Yhonnie Scarce and Edition Office’s timber pavilion celebrates Indigenous histories
A sobering monument to the Aboriginal peoples of Australia, In Absence is a collaboration between the contemporary artist and Melbourne-based studio for the 2019 NGV Architecture Commission
In the wake of receiving a prestigious Australian National Award earlier this month for Hawthorn House, the Melbourne-based studio Edition Office has erected a soaring cylindrical monolith of radical cultural significance within the Grollo Equiset Garden of the NGV International. It is the realisation of the firm’s winning submission for the NGV Architecture Commission competition (now in its fifth year), created in collaboration with Kokatha and Nukunu artist Yhonnie Scarce, whose practice explores the ongoing effects of colonisation of the Aboriginal peoples.
Rising 9m high and straddling 10m in diameter among verdant shards of kangaroo grass, the imposing steel framed tower clad in black stained and rough sawn timber comprises two interfacing ‘C’ shape forms that visitors can enter to confront its darkened chambers. On the timely eve of the 250th anniversary of captain James Cook’s landing at Botany Bay, Sydney, the temporary sculpture invites us to better understand the fallacy of terra nullius, which declared Australia as an empty continent awaiting ownership.
The work ‘consciously acts as a vehicle and carrier for forgotten Indigenous histories; to stand these consciously forgotten stories up within the grounds of one our most celebrated architectural icons, the NGV, and to say that they too exist, and that they too must form our shared history and inform our shared future’, states Edition Office’s co-director, Kim Bridgland.
Addressing the misconception of the Aboriginal peoples being solely a ‘hunter-gatherer’ civilisation, In Absence acknowledges the aquaculture infrastructure and agricultural sophistication that existed long before colonisation (including sowing crops, irrigating, harvesting and storing goods).
Scarce’s clusters of hand-blown black glass yams cling to the internal chambers like leeches – a colossal 1,600 in total. Symbolically representing harvested food, and more abstractly the history and memory of the artist’s ancestors, they slowly secrete a murky substance. Marking the walls with their tears, while staining them with truths, their ‘unveiling’ is made all the more poignant as the sun filters down amongst them from the oculus above.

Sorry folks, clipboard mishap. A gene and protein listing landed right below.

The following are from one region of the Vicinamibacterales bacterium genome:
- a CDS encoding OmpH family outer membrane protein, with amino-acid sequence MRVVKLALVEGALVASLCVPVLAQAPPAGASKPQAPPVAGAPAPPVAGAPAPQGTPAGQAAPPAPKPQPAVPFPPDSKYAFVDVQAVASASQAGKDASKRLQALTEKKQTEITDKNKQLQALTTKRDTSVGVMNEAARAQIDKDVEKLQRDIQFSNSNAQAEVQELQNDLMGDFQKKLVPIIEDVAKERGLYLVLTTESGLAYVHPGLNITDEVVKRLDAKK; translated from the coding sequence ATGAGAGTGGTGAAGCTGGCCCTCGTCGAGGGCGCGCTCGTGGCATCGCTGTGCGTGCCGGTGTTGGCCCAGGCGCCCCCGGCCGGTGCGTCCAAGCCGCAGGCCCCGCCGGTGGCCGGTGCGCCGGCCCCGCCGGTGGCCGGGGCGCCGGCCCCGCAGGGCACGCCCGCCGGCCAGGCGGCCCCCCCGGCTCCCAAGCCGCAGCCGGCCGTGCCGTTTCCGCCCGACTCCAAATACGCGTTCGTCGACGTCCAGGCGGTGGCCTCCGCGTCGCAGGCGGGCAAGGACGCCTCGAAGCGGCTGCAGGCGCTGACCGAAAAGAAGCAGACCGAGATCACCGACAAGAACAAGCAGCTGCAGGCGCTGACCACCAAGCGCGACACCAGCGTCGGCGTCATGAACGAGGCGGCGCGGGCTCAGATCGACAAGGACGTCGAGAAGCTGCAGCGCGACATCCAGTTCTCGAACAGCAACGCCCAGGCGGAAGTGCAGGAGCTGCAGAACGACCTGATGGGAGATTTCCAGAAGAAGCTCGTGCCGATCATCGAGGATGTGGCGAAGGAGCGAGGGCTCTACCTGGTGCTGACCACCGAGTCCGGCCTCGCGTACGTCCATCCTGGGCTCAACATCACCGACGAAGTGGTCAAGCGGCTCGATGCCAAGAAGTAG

‘In some ways the physicality of the project can be understood as a Trojan horse for the sharing and normalising of Indigenous knowledge and culture,’ explains Bridgland. The void that visitors experience upon entering the tower acknowledges the false absence of a complex society that was never acknowledged by historians.
‘On an aesthetically abstracted level, the C-shaped chambers also reference the function of traditional Indigenous stone eel and fish traps as they funnel people within the twin inner chambers,’ adds Bridgland. Their arced footprints also reference the shape and scale of traditional stone and timber roofed permanent dwellings, despite the common belief that Aboriginals were a nomadic people.
Both Edition Office and Scarce have developed a programme of public events together with the NGV to provide a platform for stories to be told and discussed from an Indigenous perspective, enabling the tower to act as an uplifting space for cultural exchange that draws from a difficult past. ‘For me it is a prolific work that is symbolic of the infrastructure that was built thousands of years ago – and it is still standing strong today. It is a keeper and guardian of knowledge,’ reflects Scarce. §